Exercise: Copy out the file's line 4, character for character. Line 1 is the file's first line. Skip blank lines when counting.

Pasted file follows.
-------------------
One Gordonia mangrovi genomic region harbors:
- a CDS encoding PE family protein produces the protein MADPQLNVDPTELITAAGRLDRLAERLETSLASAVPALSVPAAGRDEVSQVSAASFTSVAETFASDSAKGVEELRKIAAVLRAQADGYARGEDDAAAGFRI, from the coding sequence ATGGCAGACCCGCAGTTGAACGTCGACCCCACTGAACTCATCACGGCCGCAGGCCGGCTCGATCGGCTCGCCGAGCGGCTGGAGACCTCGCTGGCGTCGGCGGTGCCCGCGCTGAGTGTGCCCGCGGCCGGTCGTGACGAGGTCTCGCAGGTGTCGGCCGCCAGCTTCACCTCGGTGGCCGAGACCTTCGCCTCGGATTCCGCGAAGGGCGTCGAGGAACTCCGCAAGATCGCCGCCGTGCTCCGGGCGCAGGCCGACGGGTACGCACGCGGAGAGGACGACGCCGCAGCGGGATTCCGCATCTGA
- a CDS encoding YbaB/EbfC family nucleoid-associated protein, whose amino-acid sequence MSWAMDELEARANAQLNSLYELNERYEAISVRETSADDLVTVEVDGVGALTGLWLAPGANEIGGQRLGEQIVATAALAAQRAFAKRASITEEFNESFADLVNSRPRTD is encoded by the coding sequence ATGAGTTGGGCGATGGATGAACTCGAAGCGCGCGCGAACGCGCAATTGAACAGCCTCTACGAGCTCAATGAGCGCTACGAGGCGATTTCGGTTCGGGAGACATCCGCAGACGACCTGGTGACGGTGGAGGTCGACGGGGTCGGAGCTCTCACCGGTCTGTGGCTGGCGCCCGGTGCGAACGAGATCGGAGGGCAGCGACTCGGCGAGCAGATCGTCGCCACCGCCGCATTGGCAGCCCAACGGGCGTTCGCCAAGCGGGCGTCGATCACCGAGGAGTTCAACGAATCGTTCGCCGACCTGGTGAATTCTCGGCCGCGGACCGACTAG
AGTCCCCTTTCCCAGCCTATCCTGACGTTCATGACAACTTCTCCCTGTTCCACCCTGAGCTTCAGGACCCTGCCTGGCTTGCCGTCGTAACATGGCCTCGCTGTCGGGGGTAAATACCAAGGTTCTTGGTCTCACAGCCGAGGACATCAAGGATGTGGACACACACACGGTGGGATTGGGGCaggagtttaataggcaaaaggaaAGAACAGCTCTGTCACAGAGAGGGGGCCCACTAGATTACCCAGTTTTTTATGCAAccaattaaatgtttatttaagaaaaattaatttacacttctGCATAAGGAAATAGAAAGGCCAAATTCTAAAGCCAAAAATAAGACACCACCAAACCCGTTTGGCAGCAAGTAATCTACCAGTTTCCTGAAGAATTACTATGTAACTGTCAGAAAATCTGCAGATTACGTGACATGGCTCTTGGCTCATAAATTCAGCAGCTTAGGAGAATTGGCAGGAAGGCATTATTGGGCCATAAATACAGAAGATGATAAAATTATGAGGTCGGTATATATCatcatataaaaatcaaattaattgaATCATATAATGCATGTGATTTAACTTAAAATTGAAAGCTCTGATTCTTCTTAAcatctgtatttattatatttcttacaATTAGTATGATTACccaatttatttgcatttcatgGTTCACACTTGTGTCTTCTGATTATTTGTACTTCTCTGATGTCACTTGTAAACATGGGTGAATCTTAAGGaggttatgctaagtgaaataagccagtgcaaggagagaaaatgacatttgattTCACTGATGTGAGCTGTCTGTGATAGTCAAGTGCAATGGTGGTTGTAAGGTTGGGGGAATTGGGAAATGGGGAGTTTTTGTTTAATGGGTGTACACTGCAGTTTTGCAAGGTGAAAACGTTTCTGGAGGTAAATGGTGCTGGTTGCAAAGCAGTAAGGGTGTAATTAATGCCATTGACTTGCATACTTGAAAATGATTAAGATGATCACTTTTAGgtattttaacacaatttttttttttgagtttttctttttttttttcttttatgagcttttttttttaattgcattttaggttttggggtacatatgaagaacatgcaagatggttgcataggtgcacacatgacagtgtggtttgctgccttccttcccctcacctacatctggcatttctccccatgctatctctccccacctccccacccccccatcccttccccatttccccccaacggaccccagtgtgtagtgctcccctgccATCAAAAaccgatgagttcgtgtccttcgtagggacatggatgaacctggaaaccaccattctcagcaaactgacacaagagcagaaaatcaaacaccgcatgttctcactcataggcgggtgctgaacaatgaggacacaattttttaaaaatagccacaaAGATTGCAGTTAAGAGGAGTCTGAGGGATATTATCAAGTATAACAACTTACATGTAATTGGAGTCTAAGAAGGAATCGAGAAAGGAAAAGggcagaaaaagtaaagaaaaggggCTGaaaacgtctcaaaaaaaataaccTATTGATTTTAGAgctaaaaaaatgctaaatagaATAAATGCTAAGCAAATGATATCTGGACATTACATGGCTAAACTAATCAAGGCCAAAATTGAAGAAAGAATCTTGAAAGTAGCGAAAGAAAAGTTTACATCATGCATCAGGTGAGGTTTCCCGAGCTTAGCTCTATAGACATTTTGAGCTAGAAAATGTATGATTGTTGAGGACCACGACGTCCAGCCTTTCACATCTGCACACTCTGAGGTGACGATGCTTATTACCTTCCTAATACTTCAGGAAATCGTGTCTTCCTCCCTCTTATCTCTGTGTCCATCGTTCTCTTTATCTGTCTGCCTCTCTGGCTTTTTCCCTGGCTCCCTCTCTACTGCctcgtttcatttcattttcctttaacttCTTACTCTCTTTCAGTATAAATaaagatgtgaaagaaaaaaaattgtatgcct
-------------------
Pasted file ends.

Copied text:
AGTCCCCTTTCCCAGCCTATCCTGACGTTCATGACAACTTCTCCCTGTTCCACCCTGAGCTTCAGGACCCTGCCTGGCTTGCCGTCGTAACATGGCCTCGCTGTCGGGGGTAAATACCAAGGTTCTTGGTCTCACAGCCGAGGACATCAAGGATGTGGACACACACACGGTGGGATTGGGGCaggagtttaataggcaaaaggaaAGAACAGCTCTGTCACAGAGAGGGGGCCCACTAGATTACCCAGTTTTTTATGCAAccaattaaatgtttatttaagaaaaattaatttacacttctGCATAAGGAAATAGAAAGGCCAAATTCTAAAGCCAAAAATAAGACACCACCAAACCCGTTTGGCAGCAAGTAATCTACCAGTTTCCTGAAGAATTACTATGTAACTGTCAGAAAATCTGCAGATTACGTGACATGGCTCTTGGCTCATAAATTCAGCAGCTTAGGAGAATTGGCAGGAAGGCATTATTGGGCCATAAATACAGAAGATGATAAAATTATGAGGTCGGTATATATCatcatataaaaatcaaattaattgaATCATATAATGCATGTGATTTAACTTAAAATTGAAAGCTCTGATTCTTCTTAAcatctgtatttattatatttcttacaATTAGTATGATTACccaatttatttgcatttcatgGTTCACACTTGTGTCTTCTGATTATTTGTACTTCTCTGATGTCACTTGTAAACATGGGTGAATCTTAAGGaggttatgctaagtgaaataagccagtgcaaggagagaaaatgacatttgattTCACTGATGTGAGCTGTCTGTGATAGTCAAGTGCAATGGTGGTTGTAAGGTTGGGGGAATTGGGAAATGGGGAGTTTTTGTTTAATGGGTGTACACTGCAGTTTTGCAAGGTGAAAACGTTTCTGGAGGTAAATGGTGCTGGTTGCAAAGCAGTAAGGGTGTAATTAATGCCATTGACTTGCATACTTGAAAATGATTAAGATGATCACTTTTAGgtattttaacacaatttttttttttgagtttttctttttttttttcttttatgagcttttttttttaattgcattttaggttttggggtacatatgaagaacatgcaagatggttgcataggtgcacacatgacagtgtggtttgctgccttccttcccctcacctacatctggcatttctccccatgctatctctccccacctccccacccccccatcccttccccatttccccccaacggaccccagtgtgtagtgctcccctgccATCAAAAaccgatgagttcgtgtccttcgtagggacatggatgaacctggaaaccaccattctcagcaaactgacacaagagcagaaaatcaaacaccgcatgttctcactcataggcgggtgctgaacaatgaggacacaattttttaaaaatagccacaaAGATTGCAGTTAAGAGGAGTCTGAGGGATATTATCAAGTATAACAACTTACATGTAATTGGAGTCTAAGAAGGAATCGAGAAAGGAAAAGggcagaaaaagtaaagaaaaggggCTGaaaacgtctcaaaaaaaataaccTATTGATTTTAGAgctaaaaaaatgctaaatagaATAAATGCTAAGCAAATGATATCTGGACATTACATGGCTAAACTAATCAAGGCCAAAATTGAAGAAAGAATCTTGAAAGTAGCGAAAGAAAAGTTTACATCATGCATCAGGTGAGGTTTCCCGAGCTTAGCTCTATAGACATTTTGAGCTAGAAAATGTATGATTGTTGAGGACCACGACGTCCAGCCTTTCACATCTGCACACTCTGAGGTGACGATGCTTATTACCTTCCTAATACTTCAGGAAATCGTGTCTTCCTCCCTCTTATCTCTGTGTCCATCGTTCTCTTTATCTGTCTGCCTCTCTGGCTTTTTCCCTGGCTCCCTCTCTACTGCctcgtttcatttcattttcctttaacttCTTACTCTCTTTCAGTATAAATaaagatgtgaaagaaaaaaaattgtatgcct